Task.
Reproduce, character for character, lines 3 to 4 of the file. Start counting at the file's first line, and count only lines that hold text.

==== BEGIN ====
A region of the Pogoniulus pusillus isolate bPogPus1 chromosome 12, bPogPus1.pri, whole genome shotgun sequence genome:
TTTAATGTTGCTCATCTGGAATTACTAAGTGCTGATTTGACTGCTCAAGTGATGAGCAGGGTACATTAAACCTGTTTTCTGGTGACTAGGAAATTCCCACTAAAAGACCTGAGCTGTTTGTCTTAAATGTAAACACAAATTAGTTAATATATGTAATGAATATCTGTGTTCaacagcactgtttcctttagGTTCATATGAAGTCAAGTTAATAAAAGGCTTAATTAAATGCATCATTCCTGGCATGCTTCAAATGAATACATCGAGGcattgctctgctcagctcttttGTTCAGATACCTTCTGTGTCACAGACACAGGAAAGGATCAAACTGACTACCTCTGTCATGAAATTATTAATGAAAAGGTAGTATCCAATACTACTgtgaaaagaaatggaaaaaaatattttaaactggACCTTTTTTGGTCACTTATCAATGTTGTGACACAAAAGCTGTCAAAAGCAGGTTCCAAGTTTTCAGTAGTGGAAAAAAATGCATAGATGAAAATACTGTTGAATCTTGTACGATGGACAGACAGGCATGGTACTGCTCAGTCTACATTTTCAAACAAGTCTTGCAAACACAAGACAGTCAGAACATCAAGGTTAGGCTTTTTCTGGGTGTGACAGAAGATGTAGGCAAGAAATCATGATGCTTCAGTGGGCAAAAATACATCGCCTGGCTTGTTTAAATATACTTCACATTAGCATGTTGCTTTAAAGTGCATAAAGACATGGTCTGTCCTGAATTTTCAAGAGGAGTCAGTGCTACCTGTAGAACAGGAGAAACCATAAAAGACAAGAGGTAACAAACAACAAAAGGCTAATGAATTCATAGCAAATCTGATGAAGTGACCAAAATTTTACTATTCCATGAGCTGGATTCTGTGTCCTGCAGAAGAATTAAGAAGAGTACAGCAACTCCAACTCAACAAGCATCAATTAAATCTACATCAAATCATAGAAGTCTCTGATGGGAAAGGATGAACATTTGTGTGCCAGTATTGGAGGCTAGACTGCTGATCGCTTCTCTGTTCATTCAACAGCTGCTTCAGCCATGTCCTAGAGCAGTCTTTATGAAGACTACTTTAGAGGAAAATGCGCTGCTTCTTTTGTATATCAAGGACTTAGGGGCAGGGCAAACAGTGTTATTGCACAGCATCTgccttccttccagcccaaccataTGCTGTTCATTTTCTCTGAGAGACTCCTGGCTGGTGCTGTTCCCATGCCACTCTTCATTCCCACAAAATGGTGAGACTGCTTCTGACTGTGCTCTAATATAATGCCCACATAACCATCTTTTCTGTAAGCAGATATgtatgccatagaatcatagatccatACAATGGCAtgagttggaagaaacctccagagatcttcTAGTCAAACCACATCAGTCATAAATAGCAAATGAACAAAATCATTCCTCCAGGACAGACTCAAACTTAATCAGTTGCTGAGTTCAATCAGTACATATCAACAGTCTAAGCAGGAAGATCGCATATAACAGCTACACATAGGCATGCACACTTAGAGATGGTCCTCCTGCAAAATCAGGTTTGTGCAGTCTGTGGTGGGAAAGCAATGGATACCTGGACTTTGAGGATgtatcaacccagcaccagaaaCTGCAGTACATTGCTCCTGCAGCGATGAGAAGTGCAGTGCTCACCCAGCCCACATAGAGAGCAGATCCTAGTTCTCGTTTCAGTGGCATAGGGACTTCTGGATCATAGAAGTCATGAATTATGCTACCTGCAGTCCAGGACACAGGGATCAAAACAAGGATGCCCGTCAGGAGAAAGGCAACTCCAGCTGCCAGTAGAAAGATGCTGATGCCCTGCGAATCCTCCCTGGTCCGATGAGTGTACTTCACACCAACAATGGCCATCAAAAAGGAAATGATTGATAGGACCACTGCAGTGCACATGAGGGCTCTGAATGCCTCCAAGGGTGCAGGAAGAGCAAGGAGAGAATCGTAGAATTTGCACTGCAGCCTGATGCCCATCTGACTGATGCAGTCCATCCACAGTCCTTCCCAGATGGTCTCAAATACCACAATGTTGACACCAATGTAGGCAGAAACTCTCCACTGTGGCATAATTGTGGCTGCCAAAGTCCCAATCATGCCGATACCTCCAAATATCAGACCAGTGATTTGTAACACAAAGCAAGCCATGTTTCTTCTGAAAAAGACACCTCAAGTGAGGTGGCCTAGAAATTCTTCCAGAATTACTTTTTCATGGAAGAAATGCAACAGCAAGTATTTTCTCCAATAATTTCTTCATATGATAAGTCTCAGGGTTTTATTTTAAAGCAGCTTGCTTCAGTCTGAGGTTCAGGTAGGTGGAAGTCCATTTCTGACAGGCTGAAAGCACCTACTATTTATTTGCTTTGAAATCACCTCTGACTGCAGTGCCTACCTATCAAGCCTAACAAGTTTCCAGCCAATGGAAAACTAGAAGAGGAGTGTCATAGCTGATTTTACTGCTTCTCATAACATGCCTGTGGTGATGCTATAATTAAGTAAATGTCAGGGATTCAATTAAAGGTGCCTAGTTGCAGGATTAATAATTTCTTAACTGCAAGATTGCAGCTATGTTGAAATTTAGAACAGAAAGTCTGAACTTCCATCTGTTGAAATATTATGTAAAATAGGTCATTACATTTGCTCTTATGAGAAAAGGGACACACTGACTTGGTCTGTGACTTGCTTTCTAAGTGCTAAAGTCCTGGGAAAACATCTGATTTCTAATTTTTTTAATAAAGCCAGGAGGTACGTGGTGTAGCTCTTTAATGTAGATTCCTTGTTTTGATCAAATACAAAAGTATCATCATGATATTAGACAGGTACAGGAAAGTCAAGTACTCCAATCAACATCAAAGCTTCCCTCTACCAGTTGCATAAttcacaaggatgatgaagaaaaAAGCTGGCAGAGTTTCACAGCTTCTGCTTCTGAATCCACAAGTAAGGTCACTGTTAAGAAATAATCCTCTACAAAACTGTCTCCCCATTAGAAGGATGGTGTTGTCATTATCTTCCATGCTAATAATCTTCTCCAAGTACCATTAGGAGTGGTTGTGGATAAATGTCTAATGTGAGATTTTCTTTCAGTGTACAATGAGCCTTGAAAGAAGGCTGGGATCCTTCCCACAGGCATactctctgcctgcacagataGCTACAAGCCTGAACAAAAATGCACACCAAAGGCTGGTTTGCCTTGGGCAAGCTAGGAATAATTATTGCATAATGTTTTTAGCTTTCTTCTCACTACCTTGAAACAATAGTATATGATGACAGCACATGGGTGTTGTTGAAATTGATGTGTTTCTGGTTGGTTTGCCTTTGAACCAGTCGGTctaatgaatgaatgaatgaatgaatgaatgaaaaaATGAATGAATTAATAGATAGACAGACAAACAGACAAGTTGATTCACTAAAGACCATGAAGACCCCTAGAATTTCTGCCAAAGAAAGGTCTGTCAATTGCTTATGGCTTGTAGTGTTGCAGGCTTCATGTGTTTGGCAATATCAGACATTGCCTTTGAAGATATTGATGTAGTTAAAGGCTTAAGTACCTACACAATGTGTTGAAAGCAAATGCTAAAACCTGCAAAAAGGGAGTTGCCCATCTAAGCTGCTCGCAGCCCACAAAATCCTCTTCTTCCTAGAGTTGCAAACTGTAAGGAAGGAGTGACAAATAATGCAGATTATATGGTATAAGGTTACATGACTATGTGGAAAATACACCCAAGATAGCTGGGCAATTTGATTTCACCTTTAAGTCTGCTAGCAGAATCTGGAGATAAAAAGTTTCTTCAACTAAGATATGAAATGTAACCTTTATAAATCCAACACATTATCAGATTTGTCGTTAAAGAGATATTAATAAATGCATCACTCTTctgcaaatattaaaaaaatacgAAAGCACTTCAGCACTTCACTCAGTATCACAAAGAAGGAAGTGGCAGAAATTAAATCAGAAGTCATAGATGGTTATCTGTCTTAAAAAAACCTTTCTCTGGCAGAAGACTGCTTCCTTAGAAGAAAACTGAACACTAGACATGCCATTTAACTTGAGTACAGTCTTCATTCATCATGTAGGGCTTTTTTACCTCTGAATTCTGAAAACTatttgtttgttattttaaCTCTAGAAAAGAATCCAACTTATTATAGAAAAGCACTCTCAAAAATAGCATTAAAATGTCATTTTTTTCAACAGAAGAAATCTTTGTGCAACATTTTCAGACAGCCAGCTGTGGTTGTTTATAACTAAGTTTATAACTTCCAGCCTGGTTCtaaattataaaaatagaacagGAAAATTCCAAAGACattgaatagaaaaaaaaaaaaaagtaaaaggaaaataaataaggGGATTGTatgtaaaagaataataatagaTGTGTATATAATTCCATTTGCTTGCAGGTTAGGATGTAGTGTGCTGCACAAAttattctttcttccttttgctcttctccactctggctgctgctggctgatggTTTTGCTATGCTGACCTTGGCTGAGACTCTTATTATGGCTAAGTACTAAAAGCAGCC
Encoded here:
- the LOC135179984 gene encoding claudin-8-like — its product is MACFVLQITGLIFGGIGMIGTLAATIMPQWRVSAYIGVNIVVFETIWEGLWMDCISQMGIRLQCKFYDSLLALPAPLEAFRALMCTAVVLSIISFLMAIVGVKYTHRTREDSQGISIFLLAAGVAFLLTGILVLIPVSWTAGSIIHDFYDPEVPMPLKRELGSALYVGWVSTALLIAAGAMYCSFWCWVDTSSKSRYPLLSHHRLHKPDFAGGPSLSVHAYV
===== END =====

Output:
Encoded here:
- the LOC135179984 gene encoding claudin-8-like — its product is MACFVLQITGLIFGGIGMIGTLAATIMPQWRVSAYIGVNIVVFETIWEGLWMDCISQMGIRLQCKFYDSLLALPAPLEAFRALMCTAVVLSIISFLMAIVGVKYTHRTREDSQGISIFLLAAGVAFLLTGILVLIPVSWTAGSIIHDFYDPEVPMPLKRELGSALYVGWVSTALLIAAGAMYCSFWCWVDTSSKSRYPLLSHHRLHKPDFAGGPSLSVHAYV